The National Lotteries Board allocation of R2.86-million for the production about Nelson Mandela's life is enough for just three nights on stage.
The more than R2-million grant allocated by the National Lotteries Board of South Africa (NLB) is too little to cover the costs of a stage play about the life of former president Nelson Mandela, a producer said on Tuesday.
“The amount [R2.86-million] is not enough to cover the costs for the show and tours. We had no choice but to postpone it and find other avenues to raise funding,” said producer Unathi Mtirara, who is also Mandela’s grandnephew.
The NLB paid out the R2.86-million on Monday.
The opera play, titled Madiba: The African Opera, tells the early life of the anti-apartheid icon who died last year.
Mtirara said the NLB had agreed to grant the R11.8-million requested by the producers of the show in partnership with the African Cultural Organisation of South Africa (Acosa).
“Two weeks ago, we received correspondence from the NLB. They had made a U-turn and said that the original amount would be cut to R2-million,” said Mtirara. “We have a cast of over 200 people. The R2-million covers only the cost for the three shows we did at Pretoria’s State Theatre, hence the postponement.”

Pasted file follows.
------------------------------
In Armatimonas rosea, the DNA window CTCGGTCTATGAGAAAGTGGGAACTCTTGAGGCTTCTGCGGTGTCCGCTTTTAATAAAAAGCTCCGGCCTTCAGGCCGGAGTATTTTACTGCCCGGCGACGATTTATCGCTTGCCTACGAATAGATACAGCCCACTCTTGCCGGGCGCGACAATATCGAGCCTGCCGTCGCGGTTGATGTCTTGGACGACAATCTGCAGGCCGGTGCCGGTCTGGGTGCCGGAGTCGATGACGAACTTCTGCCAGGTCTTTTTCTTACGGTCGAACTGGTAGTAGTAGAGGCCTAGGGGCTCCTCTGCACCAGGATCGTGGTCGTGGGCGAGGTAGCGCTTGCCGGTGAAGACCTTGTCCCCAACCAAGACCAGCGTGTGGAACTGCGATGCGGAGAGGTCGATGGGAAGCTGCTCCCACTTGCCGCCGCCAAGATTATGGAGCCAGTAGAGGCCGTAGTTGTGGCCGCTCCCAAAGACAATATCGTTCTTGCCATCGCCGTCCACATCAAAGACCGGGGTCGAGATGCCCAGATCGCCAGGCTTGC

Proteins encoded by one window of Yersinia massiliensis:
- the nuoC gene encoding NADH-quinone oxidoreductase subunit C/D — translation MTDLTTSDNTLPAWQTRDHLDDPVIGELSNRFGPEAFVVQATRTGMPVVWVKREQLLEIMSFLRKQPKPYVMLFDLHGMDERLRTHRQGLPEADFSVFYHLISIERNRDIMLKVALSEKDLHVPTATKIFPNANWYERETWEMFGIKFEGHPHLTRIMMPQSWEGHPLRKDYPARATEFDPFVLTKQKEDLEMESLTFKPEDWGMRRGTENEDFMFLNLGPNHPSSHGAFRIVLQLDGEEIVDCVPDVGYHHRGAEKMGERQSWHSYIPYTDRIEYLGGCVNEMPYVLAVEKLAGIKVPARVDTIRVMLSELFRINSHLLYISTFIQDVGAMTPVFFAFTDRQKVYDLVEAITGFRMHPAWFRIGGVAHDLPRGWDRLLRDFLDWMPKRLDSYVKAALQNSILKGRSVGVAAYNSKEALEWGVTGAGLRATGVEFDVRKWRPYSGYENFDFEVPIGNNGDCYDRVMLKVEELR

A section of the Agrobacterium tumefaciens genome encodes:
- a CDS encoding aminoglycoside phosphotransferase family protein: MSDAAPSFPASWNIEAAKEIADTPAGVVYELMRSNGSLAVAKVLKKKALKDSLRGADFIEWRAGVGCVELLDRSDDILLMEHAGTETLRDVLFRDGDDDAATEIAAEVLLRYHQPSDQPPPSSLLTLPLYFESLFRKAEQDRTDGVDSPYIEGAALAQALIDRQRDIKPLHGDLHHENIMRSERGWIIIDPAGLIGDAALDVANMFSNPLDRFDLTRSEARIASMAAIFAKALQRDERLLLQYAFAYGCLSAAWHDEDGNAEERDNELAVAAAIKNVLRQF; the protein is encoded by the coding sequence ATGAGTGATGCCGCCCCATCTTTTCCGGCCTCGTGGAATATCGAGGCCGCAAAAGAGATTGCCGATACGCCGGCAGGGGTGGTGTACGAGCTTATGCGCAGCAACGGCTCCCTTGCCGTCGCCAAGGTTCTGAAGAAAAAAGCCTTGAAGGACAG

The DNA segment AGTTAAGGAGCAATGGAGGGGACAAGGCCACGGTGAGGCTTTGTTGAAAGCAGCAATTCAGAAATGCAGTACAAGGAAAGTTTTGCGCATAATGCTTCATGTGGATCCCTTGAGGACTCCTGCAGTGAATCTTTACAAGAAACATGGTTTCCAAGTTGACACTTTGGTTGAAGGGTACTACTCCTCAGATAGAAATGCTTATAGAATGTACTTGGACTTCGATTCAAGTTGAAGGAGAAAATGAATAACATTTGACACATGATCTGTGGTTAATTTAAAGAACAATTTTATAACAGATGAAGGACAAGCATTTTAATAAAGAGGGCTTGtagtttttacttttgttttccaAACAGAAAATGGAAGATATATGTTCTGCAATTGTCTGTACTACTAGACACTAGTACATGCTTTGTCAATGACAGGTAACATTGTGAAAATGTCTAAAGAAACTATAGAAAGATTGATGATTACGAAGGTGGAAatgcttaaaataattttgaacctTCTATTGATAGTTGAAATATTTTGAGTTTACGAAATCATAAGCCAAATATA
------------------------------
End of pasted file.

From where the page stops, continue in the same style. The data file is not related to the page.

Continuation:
The show was supposed to move from Pretoria to Qunu in the Eastern Cape before touring South Africa and then moving overseas.
On Monday, NLB spokesperson Sershan Naidoo denied that the board had approved Mtirara’s request for R11.8-million and then decided to reduce the amount. “We deal with written contracts and not verbal agreements. The contract signed by the producers and Acosa states clearly that R2.86-million was agreed upon and approved.”
Naidoo said the board was not in a position to fund the entire amount because of a limited budget.
Kutlwano Masote, the musical director of the production, said the cast and crew would be paid for the three shows that took place in Pretoria.
“We want to thank the cast, crew and all suppliers who continued to work tirelessly over the weekend with the knowledge that they would only be paid when funding came in,” Masote said. – Sapa